“Some day you will be old enough to start reading fairy tales again.” — C.S. Lewis
“A children’s story that can only be enjoyed by children is not a good children’s story in the slightest.” — C.S. Lewis
In some quarters of Christianity (both Orthodox and non-Orthodox) there is a suspicion of anything that is not “useful.” If it has no clear utility for growing the Christian life, then it is to be considered suspicious. And, if it has no clear utility, then it probably should be avoided. Thus, if you are not doing Christian works, then you are required to be praying or meditating upon the Lord. Some interpretations of how the Jesus Prayer are to be carried out would seem to preclude any time for free thought or any time for reading fairly tales or children’s stories.
In fact, utility, carried far enough, could go as far do some of the more conservative Anabaptist, in which anything which detracts or is ostentatious must be avoided. Utility arguments are also found among some of those who argue that we should go to no movies, no dances, no theater, etc. In support of this, I have seen Orthodox quotes from the Church Fathers in which they speak against the theater. However, it should be noted that the restriction against theater did not seem to apply to early medieval morality plays, which means that the objection was more against the type of theater than against theater itself.
But, this is an old argument, for instance if you look at the Gospels, the opponents of the call to repentance played a very modern game of “it does not matter what position you take, we will say you are wrong.” This is the type of argument that the supporters of utility use. In the Gospels, Jesus himself comments that:
And the Lord said, “To what then shall I liken the men of this generation, and what are they like? They are like children sitting in the marketplace and calling to one another, saying: ‘We played the flute for you, and you did not dance; we mourned to you, and you did not weep.’ For John the Baptist came neither eating bread nor drinking wine, and you say, ‘He has a demon.’ The Son of Man has come eating and drinking, and you say, ‘Look, a glutton and a winebibber, a friend of tax collectors and sinners!’ But wisdom is justified by all her children.”
In fact, the argument for utility is simply the opposite of the argument that is used against Christians for being too dour and too unsympathetic. It is easy to find arguments that disparage the supposed Puritan bent in Christian culture or that disparage those who dress in plain clothes, or avoid theater, or avoid movies, etc. As I commented, if you are one thing you will be said to be inappropriately dour; if you are the other thing, you will be a winebibber. But, today I am dealing more with those who make the utility argument.
The biggest argument against an utility-only approach is the Bible itself. More than one of the books of the Bible take an imaginative epic-poem approach to communicating truth. For instance, the Song of Solomon takes the shape of an epic romantic love poem. The Book of Daniel is full of imaginative images that evoke ancient myths and legends. The Book of Ezekiel pictures angels in such creative ways that secular oddballs begin to even imagine space aliens. The Book of Revelation looks at history not as a series of discrete sequential events, but rather as a mystical series of overlapping images that draw on past Old Testament history in order to both give us comfort today and a glimpse of what is to come.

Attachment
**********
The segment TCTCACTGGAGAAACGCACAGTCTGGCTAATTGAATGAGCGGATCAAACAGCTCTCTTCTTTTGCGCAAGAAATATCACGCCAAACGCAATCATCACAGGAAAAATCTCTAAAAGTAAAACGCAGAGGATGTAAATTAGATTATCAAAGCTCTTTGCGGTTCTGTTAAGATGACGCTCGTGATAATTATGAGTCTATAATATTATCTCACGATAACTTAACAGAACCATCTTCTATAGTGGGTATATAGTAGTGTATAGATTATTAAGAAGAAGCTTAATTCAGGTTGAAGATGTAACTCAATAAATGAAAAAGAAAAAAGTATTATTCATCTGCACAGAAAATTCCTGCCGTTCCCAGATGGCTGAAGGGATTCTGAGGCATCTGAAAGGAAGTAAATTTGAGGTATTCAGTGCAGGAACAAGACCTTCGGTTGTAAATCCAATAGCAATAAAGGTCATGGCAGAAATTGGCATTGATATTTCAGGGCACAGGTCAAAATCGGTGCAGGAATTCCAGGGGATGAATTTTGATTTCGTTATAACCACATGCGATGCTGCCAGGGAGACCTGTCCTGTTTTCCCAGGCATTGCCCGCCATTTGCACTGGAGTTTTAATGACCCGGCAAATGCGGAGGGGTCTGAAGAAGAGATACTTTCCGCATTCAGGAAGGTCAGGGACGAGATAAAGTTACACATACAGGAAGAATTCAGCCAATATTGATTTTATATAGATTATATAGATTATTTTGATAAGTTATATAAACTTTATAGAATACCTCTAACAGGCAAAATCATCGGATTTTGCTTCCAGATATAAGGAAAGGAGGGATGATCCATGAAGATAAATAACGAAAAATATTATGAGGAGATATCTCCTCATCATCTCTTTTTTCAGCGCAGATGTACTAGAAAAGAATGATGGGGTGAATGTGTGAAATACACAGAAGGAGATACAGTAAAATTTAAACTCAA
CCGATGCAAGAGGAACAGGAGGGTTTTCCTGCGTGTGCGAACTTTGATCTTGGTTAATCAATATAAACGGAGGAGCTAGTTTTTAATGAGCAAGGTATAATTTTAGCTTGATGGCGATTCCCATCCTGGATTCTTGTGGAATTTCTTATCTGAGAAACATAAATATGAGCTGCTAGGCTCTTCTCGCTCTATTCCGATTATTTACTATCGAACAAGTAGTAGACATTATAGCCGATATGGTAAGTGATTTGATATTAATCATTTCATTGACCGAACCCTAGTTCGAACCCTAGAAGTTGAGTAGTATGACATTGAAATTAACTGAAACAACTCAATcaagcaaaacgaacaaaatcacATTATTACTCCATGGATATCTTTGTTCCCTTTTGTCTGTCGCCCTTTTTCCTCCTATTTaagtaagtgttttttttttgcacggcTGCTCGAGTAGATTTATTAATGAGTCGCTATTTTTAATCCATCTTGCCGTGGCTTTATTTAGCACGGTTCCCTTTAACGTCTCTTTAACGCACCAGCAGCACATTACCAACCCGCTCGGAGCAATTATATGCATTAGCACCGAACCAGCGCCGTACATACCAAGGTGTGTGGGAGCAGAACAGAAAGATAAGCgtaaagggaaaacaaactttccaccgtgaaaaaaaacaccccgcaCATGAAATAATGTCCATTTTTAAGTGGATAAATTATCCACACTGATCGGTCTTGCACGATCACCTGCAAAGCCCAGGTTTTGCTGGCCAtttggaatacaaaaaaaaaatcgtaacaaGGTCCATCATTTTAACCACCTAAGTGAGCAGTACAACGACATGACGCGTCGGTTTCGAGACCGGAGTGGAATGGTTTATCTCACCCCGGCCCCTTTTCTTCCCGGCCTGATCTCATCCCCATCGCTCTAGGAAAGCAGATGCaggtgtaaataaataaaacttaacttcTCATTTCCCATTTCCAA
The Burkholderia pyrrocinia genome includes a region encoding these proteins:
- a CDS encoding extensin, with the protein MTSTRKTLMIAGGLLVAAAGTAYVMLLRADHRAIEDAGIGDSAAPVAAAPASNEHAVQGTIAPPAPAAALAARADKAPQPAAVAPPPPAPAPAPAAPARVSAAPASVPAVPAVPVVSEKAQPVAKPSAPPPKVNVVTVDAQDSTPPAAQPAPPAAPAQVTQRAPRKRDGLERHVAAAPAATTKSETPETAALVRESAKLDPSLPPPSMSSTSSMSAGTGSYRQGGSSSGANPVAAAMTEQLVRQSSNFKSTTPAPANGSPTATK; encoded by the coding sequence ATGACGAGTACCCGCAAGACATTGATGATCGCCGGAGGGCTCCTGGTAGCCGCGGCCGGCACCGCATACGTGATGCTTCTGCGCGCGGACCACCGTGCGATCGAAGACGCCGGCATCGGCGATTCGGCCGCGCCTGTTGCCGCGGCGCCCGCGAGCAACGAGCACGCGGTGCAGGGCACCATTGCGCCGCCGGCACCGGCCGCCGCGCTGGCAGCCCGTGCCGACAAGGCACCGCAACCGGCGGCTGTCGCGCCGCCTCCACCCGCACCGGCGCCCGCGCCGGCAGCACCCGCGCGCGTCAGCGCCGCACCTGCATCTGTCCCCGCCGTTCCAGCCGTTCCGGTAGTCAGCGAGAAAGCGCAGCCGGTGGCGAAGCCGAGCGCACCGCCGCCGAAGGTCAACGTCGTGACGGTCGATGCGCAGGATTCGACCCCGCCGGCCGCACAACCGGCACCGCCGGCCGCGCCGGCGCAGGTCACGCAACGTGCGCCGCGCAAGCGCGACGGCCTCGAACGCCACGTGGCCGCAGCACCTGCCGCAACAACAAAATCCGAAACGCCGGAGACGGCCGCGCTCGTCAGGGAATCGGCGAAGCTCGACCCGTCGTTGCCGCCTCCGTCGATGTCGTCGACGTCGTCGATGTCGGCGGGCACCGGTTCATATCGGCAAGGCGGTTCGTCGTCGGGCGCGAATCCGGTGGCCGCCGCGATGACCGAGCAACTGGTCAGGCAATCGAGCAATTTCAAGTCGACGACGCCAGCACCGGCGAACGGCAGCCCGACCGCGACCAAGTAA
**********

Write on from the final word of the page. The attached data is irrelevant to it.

In fact, I would argue that God goes out of his way to speak to us in imaginative ways. Yes, he does also speak with us in straight-forward ways, however, much of his communication with us requires that we be an imaginative people who are comfortable with metaphor, with simile, with both propositional interpretation and allegorical interpretation. Looking at Scripture, I think that it is obvious that God wants us to both be logical and be imaginative, to be both practical and imaginatively creative.
It is not surprising to me that God raises up authors such as C.S. Lewis, J.R.R. Tolkien, George MacDonald, etc. I think it is because we actually become more able to interpret the Bible the more that we read fairly tales and imaginative works. It is not until we stimulate our imagination with imaginative writing that we become more able to look at Scripture and imagine the unimaginable. So long as we look at the Bible only as a guide to salvation and a source of rules, so long will we be unable to really “see” Scripture and to begin to understand the God about which the Bible talks.
Only the imaginative can read books such as the Song of Solomon, Daniel, Revelation, etc., and expect to catch glimpses of all that God has for us. Those who read Scripture only for its utility; those who behave only in “productive” Christian ways ultimately cannot fully understand the very Scripture that they seek to obey. For, the Scripture is not simply a rule book; it is also a book that triggers our imagination so that we may come to better understand the God who made us.
So, please do read fairy tales; do read imaginative fiction; do go look at art; do spend time being creative. You might be surprised at how you begin to understand our God better.